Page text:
The average earnings for Marketing graduates from the University of Liverpool Management School is £23,500 and many former students find successful careers in many professions such as Marketing Strategist, Public Relations Officer, Marketing Executive and Sales Manager for companies such as Aldi, BT, Glossybox, John Lewis, Matalan, Sky and Tesco to name a few.
Students are also encouraged to undertake a Year in Industry which is undertaken as part of the four-year sandwich degree programme. You will be supported in finding and applying for a placement in an organisation which could range from a local small and medium-sized enterprise to a global blue-chip company – the choice in yours!
Additionally, students completing undergraduate degrees at the University of Liverpool Management School often go on to undertake postgraduate programmes such as MSc Marketing, MSc Project Management and MSc Economics.
At Liverpool, our goal is to support you to build your intellectual, social, and cultural capital so that you graduate as a socially-conscious global citizen who is prepared for future success. We achieve this by:
Your tuition fee covers almost everything, but you may have additional study costs to consider, such as books, specialist equipment or field trips.
Tuition fees cover the cost of your teaching and assessment, operating facilities such as libraries, IT equipment, and access to academic and personal support. Learn more about tuition fees, funding and student finance.
Also applies to Channel Islands, Isle of Man and Republic of Ireland
|Full-time place, per year||£9,250|
|Year in industry fee||£1,850|
|Year abroad fee||£1,385|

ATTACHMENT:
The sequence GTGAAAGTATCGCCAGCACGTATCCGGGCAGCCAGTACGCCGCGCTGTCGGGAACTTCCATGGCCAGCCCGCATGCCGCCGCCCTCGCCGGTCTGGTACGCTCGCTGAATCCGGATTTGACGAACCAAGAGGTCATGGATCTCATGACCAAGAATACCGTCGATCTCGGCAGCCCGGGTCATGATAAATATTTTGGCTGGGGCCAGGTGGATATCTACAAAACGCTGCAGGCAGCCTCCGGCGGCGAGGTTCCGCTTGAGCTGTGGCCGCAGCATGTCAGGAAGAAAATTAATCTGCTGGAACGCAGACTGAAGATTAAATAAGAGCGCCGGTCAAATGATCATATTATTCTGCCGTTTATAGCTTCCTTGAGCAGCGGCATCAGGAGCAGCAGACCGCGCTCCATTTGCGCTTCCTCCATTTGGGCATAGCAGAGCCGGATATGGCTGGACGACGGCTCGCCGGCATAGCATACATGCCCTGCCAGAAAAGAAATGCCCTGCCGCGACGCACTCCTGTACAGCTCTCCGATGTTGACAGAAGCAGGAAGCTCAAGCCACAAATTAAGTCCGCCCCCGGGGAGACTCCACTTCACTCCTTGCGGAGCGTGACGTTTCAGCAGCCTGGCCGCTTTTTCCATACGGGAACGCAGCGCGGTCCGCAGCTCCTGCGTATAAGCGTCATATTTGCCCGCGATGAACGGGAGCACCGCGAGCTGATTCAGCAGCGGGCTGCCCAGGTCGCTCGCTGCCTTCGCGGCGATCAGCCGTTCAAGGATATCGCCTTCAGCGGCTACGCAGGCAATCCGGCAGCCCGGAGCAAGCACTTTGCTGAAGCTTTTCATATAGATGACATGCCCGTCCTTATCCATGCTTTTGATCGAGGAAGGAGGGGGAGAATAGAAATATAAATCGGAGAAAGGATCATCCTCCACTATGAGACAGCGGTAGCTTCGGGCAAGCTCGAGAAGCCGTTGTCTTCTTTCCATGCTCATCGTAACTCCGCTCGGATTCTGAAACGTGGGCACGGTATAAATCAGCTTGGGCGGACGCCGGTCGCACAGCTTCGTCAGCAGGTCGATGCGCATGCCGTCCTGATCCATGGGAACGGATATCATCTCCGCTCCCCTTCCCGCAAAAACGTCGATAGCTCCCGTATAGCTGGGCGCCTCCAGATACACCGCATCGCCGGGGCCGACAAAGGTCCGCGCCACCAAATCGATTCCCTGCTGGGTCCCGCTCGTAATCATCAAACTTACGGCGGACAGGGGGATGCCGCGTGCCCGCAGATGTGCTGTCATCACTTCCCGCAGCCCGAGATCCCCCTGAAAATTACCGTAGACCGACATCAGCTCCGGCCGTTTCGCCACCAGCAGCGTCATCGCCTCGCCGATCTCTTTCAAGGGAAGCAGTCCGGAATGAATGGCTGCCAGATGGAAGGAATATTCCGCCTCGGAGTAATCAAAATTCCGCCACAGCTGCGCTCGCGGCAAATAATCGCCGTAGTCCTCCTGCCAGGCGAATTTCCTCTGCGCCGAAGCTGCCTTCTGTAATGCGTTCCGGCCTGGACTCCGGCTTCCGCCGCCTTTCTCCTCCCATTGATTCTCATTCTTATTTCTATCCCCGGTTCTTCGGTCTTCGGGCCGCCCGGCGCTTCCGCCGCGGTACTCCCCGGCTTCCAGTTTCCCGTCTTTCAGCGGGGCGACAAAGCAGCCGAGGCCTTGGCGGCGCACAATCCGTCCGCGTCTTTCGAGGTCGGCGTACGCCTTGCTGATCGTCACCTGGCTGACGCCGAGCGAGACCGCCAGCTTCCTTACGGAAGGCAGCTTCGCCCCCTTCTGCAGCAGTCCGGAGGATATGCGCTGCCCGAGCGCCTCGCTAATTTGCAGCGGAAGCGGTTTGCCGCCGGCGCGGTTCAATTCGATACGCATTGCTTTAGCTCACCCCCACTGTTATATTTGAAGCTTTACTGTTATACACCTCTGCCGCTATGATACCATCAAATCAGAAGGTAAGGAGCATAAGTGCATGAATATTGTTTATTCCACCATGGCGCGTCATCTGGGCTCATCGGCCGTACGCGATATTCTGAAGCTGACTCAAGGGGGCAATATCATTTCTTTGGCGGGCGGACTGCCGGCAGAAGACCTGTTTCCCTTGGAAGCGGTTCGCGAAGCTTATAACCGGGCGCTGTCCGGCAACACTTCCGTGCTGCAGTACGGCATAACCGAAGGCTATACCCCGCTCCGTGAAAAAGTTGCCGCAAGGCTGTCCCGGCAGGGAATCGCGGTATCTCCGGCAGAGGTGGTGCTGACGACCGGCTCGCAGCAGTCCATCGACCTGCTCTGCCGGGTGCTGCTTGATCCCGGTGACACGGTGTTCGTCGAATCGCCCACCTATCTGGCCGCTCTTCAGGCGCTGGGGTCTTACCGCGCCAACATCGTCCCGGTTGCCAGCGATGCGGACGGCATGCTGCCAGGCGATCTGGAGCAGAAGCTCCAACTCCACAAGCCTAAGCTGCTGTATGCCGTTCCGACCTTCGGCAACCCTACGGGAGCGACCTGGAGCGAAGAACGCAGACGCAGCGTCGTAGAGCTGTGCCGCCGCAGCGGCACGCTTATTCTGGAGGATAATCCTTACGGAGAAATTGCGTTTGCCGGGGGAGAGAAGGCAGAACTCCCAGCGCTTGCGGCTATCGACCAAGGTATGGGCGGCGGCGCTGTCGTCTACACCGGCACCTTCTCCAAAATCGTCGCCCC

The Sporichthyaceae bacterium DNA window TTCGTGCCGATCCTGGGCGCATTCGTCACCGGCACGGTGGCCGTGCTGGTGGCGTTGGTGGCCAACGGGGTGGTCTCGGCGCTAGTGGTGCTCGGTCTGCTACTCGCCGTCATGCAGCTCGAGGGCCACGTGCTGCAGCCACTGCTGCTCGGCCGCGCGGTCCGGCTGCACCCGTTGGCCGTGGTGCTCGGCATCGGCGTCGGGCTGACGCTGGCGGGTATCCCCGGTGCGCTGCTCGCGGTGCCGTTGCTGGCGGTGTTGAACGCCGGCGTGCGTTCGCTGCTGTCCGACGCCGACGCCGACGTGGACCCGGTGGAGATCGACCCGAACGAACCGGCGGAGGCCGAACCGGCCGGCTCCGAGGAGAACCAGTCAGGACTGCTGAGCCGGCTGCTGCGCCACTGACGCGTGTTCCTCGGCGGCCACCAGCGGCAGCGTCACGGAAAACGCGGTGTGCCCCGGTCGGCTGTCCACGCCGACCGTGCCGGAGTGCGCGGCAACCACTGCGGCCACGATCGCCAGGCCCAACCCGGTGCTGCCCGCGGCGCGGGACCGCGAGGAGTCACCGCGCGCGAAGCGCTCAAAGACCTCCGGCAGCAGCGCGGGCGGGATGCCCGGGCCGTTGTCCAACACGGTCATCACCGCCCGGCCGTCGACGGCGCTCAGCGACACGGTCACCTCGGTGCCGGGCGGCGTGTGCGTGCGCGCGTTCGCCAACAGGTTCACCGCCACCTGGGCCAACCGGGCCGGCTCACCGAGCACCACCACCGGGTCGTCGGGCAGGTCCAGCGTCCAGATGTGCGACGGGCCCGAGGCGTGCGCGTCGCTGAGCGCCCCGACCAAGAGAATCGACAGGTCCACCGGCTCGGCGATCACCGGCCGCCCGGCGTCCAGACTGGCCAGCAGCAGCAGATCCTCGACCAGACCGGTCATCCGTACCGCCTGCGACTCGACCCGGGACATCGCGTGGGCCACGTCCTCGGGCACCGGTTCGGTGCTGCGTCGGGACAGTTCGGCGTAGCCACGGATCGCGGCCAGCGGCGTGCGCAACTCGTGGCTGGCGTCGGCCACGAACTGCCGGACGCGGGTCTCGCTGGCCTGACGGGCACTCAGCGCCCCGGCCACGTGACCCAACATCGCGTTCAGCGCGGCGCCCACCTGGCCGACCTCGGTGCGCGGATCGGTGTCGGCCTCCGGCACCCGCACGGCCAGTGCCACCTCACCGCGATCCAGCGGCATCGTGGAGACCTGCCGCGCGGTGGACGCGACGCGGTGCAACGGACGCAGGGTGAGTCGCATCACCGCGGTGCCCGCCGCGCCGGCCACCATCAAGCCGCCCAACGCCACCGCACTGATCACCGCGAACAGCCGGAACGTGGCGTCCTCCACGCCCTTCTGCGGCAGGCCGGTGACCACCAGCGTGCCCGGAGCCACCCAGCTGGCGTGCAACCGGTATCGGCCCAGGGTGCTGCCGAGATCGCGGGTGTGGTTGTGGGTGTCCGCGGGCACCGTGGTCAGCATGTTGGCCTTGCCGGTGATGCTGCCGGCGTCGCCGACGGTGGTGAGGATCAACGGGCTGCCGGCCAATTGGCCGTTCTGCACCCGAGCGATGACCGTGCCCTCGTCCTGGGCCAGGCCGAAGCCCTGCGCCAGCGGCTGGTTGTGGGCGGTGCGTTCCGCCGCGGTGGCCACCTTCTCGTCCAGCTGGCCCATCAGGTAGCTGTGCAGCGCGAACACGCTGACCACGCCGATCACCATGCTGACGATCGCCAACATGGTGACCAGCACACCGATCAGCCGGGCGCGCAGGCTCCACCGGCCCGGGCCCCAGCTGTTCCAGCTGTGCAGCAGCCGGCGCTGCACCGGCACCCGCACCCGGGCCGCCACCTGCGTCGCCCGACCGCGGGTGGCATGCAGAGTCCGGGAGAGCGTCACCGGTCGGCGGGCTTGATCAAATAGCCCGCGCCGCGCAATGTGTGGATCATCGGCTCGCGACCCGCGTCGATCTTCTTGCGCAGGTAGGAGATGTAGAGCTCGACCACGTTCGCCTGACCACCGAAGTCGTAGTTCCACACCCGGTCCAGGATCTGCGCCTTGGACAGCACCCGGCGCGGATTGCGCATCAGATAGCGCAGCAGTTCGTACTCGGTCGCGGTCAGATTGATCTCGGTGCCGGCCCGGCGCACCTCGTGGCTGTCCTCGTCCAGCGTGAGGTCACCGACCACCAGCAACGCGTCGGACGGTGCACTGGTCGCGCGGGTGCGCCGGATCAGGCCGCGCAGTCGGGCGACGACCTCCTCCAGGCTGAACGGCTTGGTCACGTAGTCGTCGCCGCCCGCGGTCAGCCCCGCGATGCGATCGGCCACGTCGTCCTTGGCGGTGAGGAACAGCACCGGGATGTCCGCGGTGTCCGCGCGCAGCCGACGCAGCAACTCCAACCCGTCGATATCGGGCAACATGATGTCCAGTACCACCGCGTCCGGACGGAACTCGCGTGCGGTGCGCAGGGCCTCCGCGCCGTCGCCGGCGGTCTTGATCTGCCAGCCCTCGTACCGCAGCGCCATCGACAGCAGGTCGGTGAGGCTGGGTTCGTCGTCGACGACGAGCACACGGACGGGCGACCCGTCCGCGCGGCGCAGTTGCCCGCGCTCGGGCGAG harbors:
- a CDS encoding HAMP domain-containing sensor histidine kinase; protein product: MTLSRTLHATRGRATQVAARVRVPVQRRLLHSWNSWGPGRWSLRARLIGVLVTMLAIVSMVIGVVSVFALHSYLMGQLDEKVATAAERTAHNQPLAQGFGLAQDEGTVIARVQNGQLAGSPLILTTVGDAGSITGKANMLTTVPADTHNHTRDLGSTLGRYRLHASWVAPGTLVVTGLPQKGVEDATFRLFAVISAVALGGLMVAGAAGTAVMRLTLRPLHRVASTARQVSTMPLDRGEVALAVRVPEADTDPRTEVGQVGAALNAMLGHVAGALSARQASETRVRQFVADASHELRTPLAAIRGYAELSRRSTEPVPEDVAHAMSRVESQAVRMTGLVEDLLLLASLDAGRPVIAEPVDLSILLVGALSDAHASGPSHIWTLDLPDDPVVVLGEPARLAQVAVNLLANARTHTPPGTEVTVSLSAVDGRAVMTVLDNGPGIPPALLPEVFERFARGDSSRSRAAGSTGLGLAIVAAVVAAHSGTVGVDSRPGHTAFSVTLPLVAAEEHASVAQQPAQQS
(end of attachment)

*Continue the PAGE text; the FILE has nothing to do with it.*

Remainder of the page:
|Full-time place, per year||£20,550|
All students have the opportunity to spend a semester studying overseas during their second year, subject to your year one performance. If you elect to study abroad you will need to cover associated travel and living costs. University travel bursaries and subsistence grants are available.
Find out more about the additional study costs that may apply to this course.
We offer a range of scholarships and bursaries to help cover tuition fees and help with living expenses while at university.
The qualifications and exam results you'll need to apply for this course.
My qualifications are from: United Kingdom.
Narrowly missed the entry requirements on results day?
You may automatically qualify for reduced entry requirements through our contextual offers scheme.
|GCSE||GCSE Mathematics at grade 5/C and GCSE English at grade 4/C required.|
Some Level 3 qualifications are only acceptable alongside 2 A levels, please contact us for details.
|BTEC Level 3 National Extended Diploma||
BTEC qualifications must be in a Business related subject.
35 points with no score less than 4 – International Baccalaureate Mathematical Studies is not accepted for any Management School programme in lieu of GCSE Mathematics, or Higher Level Mathematics where this is a requirement
|Irish Leaving Certificate||H1, H1, H2, H2, H2, H3|
|Scottish Higher/Advanced Higher||
Scottish Advanced Highers at AAB
|Welsh Baccalaureate Advanced||Acceptable as A Level equivalent at grade A or B. Only acceptable with 2 A Levels.|
|Access||45 credits at Distinction and 15 credits at Merit in graded level 3 units in a relevant Diploma|
Many countries have a different education system to that of the UK, meaning your qualifications may not meet our entry requirements. Completing your Foundation Certificate, such as that offered by the University of Liverpool International College, means you're guaranteed a place on your chosen course.